Most definitely not. An expert Linux user is not afraid of the command line, and they would use "dd" instead, no question about that. (Cygwin, mingw, WSL versions of dd included).sakaki wrote:
- expert Linux users working with disk images who want a cross-platform tool, or at least a way to recreate their CLI invocations when using e.g. work-mandated Windows 10
- to write a compressed OS image with maximum efficiency 70%; to archive an existing filesystem device to a compressed image 30%
Which is exactly that kind of behavior I want to deliberately avoid. I hate programs that litters my home directory without a very good reason. USBImager right now (just like dd and the other UNIX tools) does not create files in the background, does not leave any trail, and I like to keep it that way.sakaki wrote:BTW one way I've found useful in the past, to square the circle on confirmations is the simple expedient of a 'Don't ask me again' checkbox in the modal "Are you sure?" dialog; writing a sentinel to ~/.config/<appname>/ or similar when ticked. This allows reassurance, while not slowing down the flow for those who know the ropes (albeit being a tiny bit more fiddly to code).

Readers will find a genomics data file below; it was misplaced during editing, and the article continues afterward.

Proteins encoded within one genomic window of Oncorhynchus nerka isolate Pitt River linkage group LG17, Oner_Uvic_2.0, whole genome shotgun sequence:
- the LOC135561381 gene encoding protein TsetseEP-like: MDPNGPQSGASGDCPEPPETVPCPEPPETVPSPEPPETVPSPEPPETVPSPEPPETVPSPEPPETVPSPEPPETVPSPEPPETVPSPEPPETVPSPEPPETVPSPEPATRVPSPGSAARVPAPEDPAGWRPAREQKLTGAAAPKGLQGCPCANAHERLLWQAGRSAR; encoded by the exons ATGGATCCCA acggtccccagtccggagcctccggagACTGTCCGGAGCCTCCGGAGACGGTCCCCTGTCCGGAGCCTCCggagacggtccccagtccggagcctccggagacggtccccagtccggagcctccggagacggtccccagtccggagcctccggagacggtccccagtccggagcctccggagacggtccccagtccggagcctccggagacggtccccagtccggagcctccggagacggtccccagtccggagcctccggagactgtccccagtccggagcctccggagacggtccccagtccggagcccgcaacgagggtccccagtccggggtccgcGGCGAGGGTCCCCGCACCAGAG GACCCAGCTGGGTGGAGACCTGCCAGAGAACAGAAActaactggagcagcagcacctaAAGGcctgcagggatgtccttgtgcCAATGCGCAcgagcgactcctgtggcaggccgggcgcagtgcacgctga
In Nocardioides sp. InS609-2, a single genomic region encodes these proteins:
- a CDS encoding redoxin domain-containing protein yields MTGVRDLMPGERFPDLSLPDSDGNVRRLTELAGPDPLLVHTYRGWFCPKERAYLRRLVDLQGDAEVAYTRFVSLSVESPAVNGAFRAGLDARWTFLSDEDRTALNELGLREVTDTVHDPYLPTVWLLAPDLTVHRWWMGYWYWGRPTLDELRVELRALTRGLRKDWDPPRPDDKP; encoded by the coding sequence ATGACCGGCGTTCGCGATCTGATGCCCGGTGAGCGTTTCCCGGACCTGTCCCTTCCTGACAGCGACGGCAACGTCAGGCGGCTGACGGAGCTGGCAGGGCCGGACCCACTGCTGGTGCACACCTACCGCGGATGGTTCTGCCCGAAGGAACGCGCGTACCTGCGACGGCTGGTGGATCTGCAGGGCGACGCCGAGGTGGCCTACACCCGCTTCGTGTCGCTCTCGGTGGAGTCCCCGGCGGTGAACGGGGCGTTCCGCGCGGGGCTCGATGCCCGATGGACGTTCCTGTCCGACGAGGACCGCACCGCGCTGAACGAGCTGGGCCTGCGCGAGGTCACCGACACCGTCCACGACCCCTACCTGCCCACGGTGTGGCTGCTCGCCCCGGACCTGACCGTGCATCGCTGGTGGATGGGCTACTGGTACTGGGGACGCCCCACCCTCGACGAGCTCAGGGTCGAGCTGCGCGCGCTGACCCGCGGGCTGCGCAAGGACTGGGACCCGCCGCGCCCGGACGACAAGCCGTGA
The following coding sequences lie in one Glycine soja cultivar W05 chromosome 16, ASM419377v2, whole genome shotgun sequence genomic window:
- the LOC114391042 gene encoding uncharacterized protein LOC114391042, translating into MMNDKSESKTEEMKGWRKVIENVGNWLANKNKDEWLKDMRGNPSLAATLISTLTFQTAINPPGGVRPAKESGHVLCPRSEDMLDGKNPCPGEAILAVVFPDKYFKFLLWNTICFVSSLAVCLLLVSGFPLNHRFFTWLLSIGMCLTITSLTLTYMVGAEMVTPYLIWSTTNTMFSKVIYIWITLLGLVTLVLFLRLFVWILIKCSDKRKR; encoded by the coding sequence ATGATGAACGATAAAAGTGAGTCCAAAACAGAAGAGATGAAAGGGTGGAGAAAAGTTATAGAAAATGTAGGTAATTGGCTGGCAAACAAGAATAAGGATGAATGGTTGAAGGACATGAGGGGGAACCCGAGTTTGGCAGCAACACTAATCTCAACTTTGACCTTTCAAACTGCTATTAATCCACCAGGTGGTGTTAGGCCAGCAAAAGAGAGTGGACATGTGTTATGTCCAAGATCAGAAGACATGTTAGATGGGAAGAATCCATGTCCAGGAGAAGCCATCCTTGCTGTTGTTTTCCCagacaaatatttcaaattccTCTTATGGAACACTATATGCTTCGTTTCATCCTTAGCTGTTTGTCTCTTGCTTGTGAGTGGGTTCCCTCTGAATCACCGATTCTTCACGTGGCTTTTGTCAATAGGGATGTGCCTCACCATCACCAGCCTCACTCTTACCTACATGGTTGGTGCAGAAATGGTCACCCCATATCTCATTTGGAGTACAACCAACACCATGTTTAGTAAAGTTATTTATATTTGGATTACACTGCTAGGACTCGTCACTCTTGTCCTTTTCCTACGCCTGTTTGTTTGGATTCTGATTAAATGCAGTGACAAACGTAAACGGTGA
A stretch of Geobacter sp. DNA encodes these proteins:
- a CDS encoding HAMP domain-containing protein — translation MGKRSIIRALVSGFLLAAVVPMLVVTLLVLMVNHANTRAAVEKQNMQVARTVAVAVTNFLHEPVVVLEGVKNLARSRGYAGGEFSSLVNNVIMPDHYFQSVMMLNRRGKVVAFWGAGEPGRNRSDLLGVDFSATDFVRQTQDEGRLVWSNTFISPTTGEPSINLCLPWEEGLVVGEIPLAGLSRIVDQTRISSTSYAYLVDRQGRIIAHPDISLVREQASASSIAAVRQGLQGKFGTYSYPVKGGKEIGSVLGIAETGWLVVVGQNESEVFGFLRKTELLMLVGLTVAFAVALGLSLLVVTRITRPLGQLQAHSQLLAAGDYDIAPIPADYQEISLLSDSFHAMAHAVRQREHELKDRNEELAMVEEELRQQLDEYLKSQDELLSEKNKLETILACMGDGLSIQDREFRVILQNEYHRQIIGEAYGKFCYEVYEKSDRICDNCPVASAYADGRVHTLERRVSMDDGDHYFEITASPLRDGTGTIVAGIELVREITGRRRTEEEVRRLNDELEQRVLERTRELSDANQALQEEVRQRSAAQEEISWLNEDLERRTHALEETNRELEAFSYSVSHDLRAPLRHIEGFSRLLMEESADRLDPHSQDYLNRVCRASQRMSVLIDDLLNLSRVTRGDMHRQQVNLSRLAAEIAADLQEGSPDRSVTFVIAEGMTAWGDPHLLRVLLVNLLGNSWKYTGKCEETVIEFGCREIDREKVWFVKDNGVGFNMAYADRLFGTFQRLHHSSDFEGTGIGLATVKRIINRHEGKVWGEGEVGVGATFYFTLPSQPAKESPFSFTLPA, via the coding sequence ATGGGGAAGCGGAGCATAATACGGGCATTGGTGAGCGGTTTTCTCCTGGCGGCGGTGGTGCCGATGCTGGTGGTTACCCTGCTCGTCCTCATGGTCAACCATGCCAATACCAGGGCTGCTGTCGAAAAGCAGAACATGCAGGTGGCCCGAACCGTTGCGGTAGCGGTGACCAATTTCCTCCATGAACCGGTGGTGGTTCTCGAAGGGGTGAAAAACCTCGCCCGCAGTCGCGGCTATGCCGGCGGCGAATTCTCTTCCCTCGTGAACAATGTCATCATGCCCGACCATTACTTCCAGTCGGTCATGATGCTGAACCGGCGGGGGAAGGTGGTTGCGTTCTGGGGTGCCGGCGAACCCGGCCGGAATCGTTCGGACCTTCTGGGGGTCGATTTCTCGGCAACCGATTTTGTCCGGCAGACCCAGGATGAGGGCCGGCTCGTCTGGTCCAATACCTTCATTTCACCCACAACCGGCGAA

No, not at all. Just because I don't agree with the recent assume-user-stupid UI trends and some of your suggestions, doesn't mean I don't appreciate your feedback! Quite the contrary actually!sakaki wrote:Anyway please don't let this come across wrong, I think the tool is great!